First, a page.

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The five worst moments of the Yankees’ tailspin

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The Yankees have played a stretch of unwatchable, costly baseball.

New York Yankees v Boston Red Sox Photo by Adam Glanzman/Getty Images

After a month of mediocre baseball, the Yankees find themselves caught in a downward spiral. Over the last four days, the club has been outplayed in every aspect of the game. They got embarrassed by the lowly Baltimore Orioles on Wednesday, then absolutely walloped by the Red Sox. This stands out as a pathetic stretch of 2013 proportions.

With each passing inning, the team found new ways to humiliate themselves. At no real point did they seem capable of turning their fortune around. It’s difficult to process how poorly the Yankees have played of late. In an attempt to make some sense of this stretch, I’m going to point out five episodes that highlight (lowlight?) the tailspin. They’re listed in chronological order, and doctors warn they’re bad for your blood pressure.

Sonny Gray’s shelling

Fresh off three serviceable starts, Sonny Gray took the mound at Yankee Stadium to face off against the recently dismantled Orioles’ lineup. Instead of carving up the equivalent of a Triple-A squad, he got rocked to the tune of seven runs in 2.2 innings.

That doesn’t paint a complete picture, though. Gray worked a quick first inning! He then got pummeled for five runs in the second, then two more in the third. Now, Shane Robinson did Gray no favors with his defense. Still, the onus falls squarely on a pitcher who lost the benefit of the doubt about a dozen clunkers ago.

It also didn’t help that as Gray departed from the mound, to the sound of a chorus of boos, he sported a wide smile. I actually feel for him, as I’m a nervous smiler myself. Nonetheless, the picture circulated and Yankees fans lost their collective cool over it.

Gray’s start and exit smile set a tone. The Yankees are still reeling from it, and the fanbase hasn’t received anything to suggest a turnaround is forthcoming.

Jonathan Holder’s implosion

There are few scenes in baseball as cringeworthy as a manager hanging a pitcher out to dry. That’s what happened to Jonathan Holder on Thursday night. The right-hander came in to relieve CC Sabathia in the bottom of the fourth inning. He faced seven batters, allowing all to reach base safely.

Holder allowed seven runs on five hits and a walk. Aaron Boone tried to preserve the bullpen by keeping the right-hander in as long as possible. The Yankees manager reached his breaking point after an Eduardo Nunez RBI double. Holder entered the game with a 2.06 ERA, and left with a 3.50 mark. Give him some credit. He flamed out in spectacular fashion.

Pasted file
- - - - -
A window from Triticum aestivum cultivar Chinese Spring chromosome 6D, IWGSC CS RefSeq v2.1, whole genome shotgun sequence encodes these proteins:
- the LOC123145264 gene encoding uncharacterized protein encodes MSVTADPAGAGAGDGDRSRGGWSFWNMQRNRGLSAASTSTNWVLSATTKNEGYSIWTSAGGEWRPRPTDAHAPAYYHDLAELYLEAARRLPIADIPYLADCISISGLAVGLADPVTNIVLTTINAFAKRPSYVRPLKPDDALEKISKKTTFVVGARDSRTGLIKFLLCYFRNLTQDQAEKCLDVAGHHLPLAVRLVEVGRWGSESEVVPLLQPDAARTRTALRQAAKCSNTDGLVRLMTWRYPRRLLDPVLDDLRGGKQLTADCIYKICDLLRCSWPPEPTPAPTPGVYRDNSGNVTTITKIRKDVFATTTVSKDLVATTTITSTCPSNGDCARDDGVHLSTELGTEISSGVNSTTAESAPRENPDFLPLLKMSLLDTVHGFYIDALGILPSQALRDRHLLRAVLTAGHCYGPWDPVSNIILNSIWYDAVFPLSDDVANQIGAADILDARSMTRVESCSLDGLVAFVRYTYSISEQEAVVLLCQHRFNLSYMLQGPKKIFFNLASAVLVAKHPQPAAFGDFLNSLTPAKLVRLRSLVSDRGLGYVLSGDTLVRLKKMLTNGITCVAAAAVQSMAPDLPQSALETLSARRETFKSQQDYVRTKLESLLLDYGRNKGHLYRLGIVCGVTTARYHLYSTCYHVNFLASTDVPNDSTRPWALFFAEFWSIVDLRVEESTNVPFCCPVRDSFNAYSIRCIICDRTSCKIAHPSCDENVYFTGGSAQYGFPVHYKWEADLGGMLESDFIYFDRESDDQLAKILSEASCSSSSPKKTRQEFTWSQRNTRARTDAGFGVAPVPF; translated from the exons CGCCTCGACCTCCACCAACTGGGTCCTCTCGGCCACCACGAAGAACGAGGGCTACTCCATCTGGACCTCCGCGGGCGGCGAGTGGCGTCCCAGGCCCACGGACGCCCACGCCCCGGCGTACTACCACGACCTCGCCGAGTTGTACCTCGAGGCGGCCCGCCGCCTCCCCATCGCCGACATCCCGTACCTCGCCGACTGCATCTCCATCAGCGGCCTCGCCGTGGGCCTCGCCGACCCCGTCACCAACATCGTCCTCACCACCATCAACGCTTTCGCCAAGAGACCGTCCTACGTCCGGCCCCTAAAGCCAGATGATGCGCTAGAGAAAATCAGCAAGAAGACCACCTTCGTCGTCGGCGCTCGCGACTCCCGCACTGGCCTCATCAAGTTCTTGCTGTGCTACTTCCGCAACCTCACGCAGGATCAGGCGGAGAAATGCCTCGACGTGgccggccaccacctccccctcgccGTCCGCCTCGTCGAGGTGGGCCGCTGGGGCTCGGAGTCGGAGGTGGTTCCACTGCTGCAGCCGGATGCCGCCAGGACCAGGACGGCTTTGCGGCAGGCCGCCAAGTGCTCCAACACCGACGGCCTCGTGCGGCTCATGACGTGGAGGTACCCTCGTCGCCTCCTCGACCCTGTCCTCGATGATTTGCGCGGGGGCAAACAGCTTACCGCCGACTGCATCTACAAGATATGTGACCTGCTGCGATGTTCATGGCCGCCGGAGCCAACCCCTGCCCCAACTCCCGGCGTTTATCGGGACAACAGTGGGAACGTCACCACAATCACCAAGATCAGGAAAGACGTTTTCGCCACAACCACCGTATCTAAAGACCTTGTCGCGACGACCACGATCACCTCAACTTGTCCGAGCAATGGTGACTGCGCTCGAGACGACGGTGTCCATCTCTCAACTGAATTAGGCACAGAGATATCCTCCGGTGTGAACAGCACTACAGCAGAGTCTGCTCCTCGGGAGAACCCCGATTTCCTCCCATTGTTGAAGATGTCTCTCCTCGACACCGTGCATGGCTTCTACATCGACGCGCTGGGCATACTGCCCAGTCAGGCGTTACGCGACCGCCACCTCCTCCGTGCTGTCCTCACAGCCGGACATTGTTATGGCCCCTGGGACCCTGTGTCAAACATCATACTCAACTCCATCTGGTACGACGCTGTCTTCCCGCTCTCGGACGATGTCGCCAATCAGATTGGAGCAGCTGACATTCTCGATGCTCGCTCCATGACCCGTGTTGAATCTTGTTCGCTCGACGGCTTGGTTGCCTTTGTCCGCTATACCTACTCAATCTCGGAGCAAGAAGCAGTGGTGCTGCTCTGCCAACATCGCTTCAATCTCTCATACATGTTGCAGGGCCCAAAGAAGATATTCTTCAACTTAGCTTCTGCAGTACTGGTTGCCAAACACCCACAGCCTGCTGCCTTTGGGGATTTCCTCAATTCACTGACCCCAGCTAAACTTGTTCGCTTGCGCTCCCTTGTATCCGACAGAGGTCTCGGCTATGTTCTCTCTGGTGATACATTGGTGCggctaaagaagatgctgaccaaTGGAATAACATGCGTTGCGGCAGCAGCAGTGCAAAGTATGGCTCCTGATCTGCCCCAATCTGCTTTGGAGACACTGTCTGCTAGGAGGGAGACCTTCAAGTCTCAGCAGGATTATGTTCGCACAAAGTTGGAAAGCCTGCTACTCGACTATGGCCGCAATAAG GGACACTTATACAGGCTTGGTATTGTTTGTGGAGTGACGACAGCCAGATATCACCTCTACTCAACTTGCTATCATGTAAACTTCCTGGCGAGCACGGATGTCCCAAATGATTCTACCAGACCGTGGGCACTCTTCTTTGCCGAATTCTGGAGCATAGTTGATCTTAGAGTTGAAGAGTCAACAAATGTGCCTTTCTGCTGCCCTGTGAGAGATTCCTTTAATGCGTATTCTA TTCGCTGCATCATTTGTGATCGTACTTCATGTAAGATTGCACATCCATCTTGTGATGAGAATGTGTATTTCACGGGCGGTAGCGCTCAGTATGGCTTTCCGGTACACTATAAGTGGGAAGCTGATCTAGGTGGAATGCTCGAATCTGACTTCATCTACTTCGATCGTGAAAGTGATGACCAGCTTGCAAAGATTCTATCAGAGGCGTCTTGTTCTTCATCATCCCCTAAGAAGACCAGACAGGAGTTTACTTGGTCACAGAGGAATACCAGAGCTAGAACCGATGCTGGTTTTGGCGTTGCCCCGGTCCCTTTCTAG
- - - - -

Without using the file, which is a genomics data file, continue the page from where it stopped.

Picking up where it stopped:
Steve Pearce’s home run barrage

Here’s a fun fact: Steve Pearce briefly played for the Yankees in 2012.

While his short-lived stint in pinstripes was unproductive — .601 OPS in 27 plate appearances — you could make the case it was a brilliant move to have him on the roster. Why? Because he absolutely torments the Yankees. Pearce owns a career .294/.388/.589 batting line against the Bombers with 14 home runs. He just kills them.

Pearce continued that trend during this series. So far he’s had a three home run game on Thursday, and another dinger to boot on Friday. All of them cleared the Green Monster. It’s as if if he can send a pitch out into the parking lot on command. I am very okay with the Yankees never pitching to him ever again.

Rick Porcello’s one-hitter

On Friday night, Rick Porcello completely dominated the Yankees’ lineup. He tossed a one-hitter on just 86 pitches! Save for a Miguel Andujar solo home run, the Bombers had no answer for the Red Sox right-hander.

Sure, Porcello won the Cy Young Award in 2016. He has some track record of success. The Yankees showed no resistance, though. There were no long counts. At no point in the game did Porcello throw a stressful pitch; he overwhelmed a lineup on autopilot. He even retired the final 21 batters he faced. Keep in mind he entered the game with a 4.03 ERA (3.72 FIP).

“I don’t know why I pitch better against the Yankees than other teams,” Porcello told members of the media. “I can’t really explain it.” It would be helpful if he did break it down. I’m not sure the Yankees will be able to hit him otherwise.

Nathan Eovaldi’s revenge

Confession time: I had no interest in a reunion with Nathan Eovaldi at the trade deadline. He was, at best, serviceable during his run in pinstripes. The right-hander tossed 279 innings of 4.45 ERA (4.11 FIP) ball for New York. He threw hard, but his stuff got barreled more than one would believe. He should have been good, but never was. I’ve seen that movie before. Pass.

When the Red Sox landed him, however, I couldn’t help but cringe. I knew a game like this was coming. It seemed a fait accompli that Eovaldi would stifle his former team in a huge situation down the stretch. That outing just happened to come yesterday.

Eovaldi blanked the Yankees for eight innings, allowing just three hits in the process. Like Porcello, he was ruthlessly efficient. His newfound cutter jammed batters and generated a bunch of easy outs.

“They’ve done a really good job the last two days, both Eovaldi and Porcello, of attacking the strike zone early, getting ahead in the count a lot,” Boone explained to reporters after the game. “So that makes it difficult when they’re dictating counts to really run deep counts.”

Nasty Nate dominated, and all but shattered the Yankees’ division hopes.